Style on Trial: Faux Fur

Faux_fur

From the very brief look we’ve taken at the Fall 08 collections so far, it’s already clear that there’s going to be a fair old amount of faux fur around this winter. And now we want to know what you think of it.

So far, we’ve had comments both for and against faux fur, when we’ve shown you photos of it. On our New Look preview, for instance, Zoe described it as “Ugly, boxy, and glamorizing real fur. Yeugh.”

On our Miss Selfridge preview, meanwhile, Gokarm commented: “To me, it has a historical relevance…nearly every civilization in the history of mankind has worn fur, so obviously there is an aesthetic attraction between humans and fur. Thank God we live in an age when we can be cruelty free and still feel that connection to our roots.”

So, let’s put it up On Trial

For ourselves, while we can totally understand where Zoe is coming from, it’s Gokarm’s point of view we identify with the most. The thing is, while we don’t wear real fur for ethical reasons, we’re going to put our hands up here and admit that we do appreciate the look of faux fur (or some of it, anyway), and tend to view it as a cruelty-free way to wear a look we like.

Does this glamorize real fur? We don’t really think so, but with that said, we’re aware that we’re a lot less likely to wear faux fur these days than we were even a few years ago, because the whole issue has become such an ethical minefield that we’re no longer sure what to think.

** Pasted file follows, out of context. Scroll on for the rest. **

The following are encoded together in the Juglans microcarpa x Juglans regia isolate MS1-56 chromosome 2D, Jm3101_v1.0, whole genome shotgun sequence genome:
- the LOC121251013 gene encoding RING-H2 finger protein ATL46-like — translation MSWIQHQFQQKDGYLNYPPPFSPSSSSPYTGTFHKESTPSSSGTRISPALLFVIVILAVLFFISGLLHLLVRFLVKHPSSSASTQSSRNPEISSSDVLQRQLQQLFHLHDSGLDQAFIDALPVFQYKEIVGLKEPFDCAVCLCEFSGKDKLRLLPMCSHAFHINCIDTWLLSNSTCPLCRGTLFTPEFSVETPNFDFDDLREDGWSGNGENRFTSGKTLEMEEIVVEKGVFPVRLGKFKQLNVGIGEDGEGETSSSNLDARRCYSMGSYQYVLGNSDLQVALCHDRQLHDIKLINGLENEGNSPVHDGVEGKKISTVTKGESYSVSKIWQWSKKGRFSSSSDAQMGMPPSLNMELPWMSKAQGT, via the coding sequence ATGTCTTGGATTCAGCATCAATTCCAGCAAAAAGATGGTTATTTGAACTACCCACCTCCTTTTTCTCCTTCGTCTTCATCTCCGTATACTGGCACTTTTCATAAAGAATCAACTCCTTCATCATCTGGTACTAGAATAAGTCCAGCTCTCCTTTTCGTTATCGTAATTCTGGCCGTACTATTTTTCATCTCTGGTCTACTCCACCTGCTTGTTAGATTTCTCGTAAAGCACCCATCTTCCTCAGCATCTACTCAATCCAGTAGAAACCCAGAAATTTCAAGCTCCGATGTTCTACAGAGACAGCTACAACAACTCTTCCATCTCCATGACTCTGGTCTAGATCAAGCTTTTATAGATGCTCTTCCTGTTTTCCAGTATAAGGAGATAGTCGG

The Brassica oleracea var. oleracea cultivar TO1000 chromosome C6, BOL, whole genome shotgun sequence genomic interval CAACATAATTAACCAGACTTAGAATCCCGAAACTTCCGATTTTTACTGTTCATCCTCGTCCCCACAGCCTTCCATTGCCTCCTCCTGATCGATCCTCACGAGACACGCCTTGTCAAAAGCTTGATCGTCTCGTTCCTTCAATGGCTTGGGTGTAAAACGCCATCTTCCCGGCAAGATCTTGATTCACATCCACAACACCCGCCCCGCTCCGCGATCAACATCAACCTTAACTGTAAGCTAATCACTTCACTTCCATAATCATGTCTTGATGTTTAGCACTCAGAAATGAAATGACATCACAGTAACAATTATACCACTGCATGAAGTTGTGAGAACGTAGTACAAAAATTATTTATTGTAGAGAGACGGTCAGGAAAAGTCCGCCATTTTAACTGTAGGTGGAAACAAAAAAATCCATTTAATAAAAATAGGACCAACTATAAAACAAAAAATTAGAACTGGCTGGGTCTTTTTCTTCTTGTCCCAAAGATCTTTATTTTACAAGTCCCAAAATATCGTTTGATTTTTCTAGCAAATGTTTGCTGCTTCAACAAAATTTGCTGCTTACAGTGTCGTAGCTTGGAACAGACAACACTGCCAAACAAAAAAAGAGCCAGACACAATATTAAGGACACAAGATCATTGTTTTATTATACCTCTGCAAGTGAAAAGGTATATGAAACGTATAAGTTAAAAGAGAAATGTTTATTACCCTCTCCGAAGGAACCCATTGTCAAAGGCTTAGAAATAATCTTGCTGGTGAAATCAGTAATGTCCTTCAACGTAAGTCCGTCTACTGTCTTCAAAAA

20 Comments

  • August 6, 2008

    Veronika

    LOVE IT!!!!

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  • August 6, 2008

    Jazz

    I don’t think it’s so bad. Sometimes it’s really horribly ugly, but, like in the pic above, it can be quite stylish.

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  • August 6, 2008

    Am

    Well, I wasn’t going to post until I read your ‘note’.
    I actually own two beautiful real fur coats.
    Before anyone cuts my head off and sends off to PETA let me just explain.
    The first one belonged to my Great Grandmother and is probably about 80 years old (she was a super glamorous jazz singer) I have never worn it.
    The other one I brought in a charity shop (mainly to annoy my sister who was going through her vegan stage). It is the warmest coat I own.
    I do think the fur trade is cruel, but my argument, is this: I brought the coat in a CHARITY shop, my money did not go to the fur trade, it went to cancer research.
    I haven’t worn the coat for several years, mainly because my sister said that nobody would know that it was a charity shop brought coat, and not a brand new one, and therefore glamorised fur. This argument I can totally go along with.
    So, I guess I do think Zoe’s argument makes a lot of sense – Faux fur does glamorise real fur. So, I guess I wouldn’t buy fur again, Faux or Real – even from a charity shop.

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    • March 11, 2010

      karla

      u dont think fur trade is mean wat if they skin u would u like that?

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  • August 6, 2008

    Kelly

    I think it can look good, and I think it is perfectly ethically OK to wear fake fur because it is fake. But for myself, I avoid it altogether because I don’t want my coat to be any cause of consternation by those who don’t realize it’s fake.